She is 30 and doesn’t jog alone anymore. She is a non-verbal 84 year old nursing home resident who screams when “the” aide enters her room. She is 12 and doesn’t want to visit her uncle anymore. She is 32 and doesn’t park in a parking garage. She is 41 and doesn’t take the stairs anymore. He is 17 and terrified of going into the locker room. She is 20 and was drugged at a fraternity party. She is 57 and accepted help from a man when her car broke down.
Sexual assault is no respecter of age, physical appearance, social stature, educational achievement or physical ability. We may think it will never happen to us, but this is a defense against the epidemic of sexual assault in our society. We may be quick to blame the victim. This too is a defense by which we assure ourselves that it will never happen to us because we don’t engage in risky behavior. This allows us the luxury of not being outraged. When someone we love is sexually assaulted, we no longer have the option of not being outraged.
Every 98 seconds in the United States someone, usually a man, makes the decision to violate the very essence of another human being in an act of sexual violence. It is time to start talking about how many men assault instead of how many women are assaulted. The public narrative about sexual assault needs to change from an emphasis on women who are violated to the men who violate them.
There is a need for ongoing conversation about how sexual violence diminishes both women and men. Women who are sexually violated are changed forever. They often hide in silence and shame because society blames victims. Men who are sexually violent are diminished in their masculinity because they confuse power and brutality with strength. It is time to shift the blame from women to where blame belongs–with men who commit sexual assault.
The way male children are raised needs to change. From an early age boys need to be taught about consent, respect and shared power. Instead of teaching women to avoid being assaulted, men need to be taught from a young age not to assault women. The structure that has encouraged and protected men who engage in sexual violence needs to be dismantled. It takes mature men to reach inside to the essence of their humanity and meet women as equals, and to respect their essential humanity.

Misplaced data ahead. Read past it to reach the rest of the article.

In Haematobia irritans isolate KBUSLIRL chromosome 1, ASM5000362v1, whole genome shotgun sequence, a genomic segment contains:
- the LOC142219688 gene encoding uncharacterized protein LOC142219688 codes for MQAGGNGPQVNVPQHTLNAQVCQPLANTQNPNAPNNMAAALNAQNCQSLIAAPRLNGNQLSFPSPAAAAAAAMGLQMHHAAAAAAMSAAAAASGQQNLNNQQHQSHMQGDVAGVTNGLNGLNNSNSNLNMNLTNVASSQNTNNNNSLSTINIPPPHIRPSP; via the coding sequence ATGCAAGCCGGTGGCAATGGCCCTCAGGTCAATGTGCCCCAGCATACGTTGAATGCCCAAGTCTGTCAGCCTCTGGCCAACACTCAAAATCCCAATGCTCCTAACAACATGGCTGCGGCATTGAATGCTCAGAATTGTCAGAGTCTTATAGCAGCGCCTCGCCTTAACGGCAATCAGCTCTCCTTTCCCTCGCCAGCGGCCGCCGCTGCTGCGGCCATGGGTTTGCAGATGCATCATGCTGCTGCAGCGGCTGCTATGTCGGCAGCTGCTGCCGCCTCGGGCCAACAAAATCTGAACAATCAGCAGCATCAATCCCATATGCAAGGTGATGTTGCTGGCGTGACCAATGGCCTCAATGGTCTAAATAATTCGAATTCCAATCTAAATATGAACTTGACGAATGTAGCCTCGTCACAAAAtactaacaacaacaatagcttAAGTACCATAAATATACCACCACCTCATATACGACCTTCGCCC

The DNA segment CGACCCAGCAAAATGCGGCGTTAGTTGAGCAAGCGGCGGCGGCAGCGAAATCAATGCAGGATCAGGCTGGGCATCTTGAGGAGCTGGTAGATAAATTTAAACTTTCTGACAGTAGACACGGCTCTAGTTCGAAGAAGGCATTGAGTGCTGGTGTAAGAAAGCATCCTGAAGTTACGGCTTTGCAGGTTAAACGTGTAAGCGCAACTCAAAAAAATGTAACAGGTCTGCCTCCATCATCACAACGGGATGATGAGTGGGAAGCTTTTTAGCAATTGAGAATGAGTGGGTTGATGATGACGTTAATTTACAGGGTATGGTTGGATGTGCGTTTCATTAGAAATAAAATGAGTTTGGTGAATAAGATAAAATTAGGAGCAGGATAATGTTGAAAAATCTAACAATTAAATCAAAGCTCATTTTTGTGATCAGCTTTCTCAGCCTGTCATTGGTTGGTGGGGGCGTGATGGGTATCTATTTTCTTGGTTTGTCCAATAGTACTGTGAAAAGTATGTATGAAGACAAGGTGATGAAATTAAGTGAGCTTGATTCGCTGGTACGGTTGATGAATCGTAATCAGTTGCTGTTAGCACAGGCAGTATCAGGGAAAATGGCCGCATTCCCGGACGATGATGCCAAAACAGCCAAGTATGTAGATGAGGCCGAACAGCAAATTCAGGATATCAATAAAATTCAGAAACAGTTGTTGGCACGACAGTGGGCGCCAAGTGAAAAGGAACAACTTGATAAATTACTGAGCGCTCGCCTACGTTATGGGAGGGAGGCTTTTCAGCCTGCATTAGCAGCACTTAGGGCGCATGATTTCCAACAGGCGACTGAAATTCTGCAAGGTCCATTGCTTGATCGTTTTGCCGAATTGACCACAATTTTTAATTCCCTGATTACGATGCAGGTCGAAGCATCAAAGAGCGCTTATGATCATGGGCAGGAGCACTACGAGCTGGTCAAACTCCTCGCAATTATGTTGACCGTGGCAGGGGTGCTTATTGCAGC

There is a need for honest open conversation about rape culture and the ways in which it influences women and men with skewed cultural messages of masculinity and femininity. Misogynistic language, the use of sexual violence as entertainment and the objectification of women’s bodies create an environment where women’s rights and safety are disregarded.
New definitions of masculinity and femininity that are not based in stereotypical gender roles of power and submissiveness are needed. We are all influenced by rape culture whether we realize it or not, whether we are men or women, regardless of age, social stature, educational level or physical appearance. To be raised in this time and place means being steeped in invisible norms which are the essence of rape culture.
Our assumptions about the women who are assaulted and the men who assault need to be questioned. We can raise our awareness of how we use language to speak of offenders and victims.
Although faith traditions have done much to inflict damage on survivors of abuse, there are ways faith can encourage healing. Those of us who identify with the Christian faith hold a theology of incarnation. We believe God is not only among us but also within us. This means that there is something holy within us all, even those who commit sexual assault. There is a deep need for healing the image of the divine in both those who are wounded and those who do the wounding. I’m not suggesting a free pass for offenders; there are plenty of judges who are doing just this.
The place that is shattered by sexual assault is the place where the divine and the human come together. People of faith can be powerful healing allies when we take the time to learn what we need to learn. We have to show ourselves worthy to receive survivors’ truths.
We all know someone who has been sexually assaulted, whether we are aware of it or not. If we are not aware, it is only because survivors don’t feel safe enough to tell us. They fear we will look at them differently. They fear we will judge them and blame them. They fear we will ask questions they are not ready to answer. There are many things we say, some without our realizing, that indicate whether or not we are safe persons to receive a disclosure. Learn what these things are. Don’t ask the women you love if they have been assaulted. They will tell you if and when they are ready, and if and when they feel you are a safe person to tell.
Young women and men are listening carefully to what we say about sexual assault, rape and the current conversation. We are educating our sons and daughters, our children and grandchildren, and our nieces and nephews. What are we teaching them?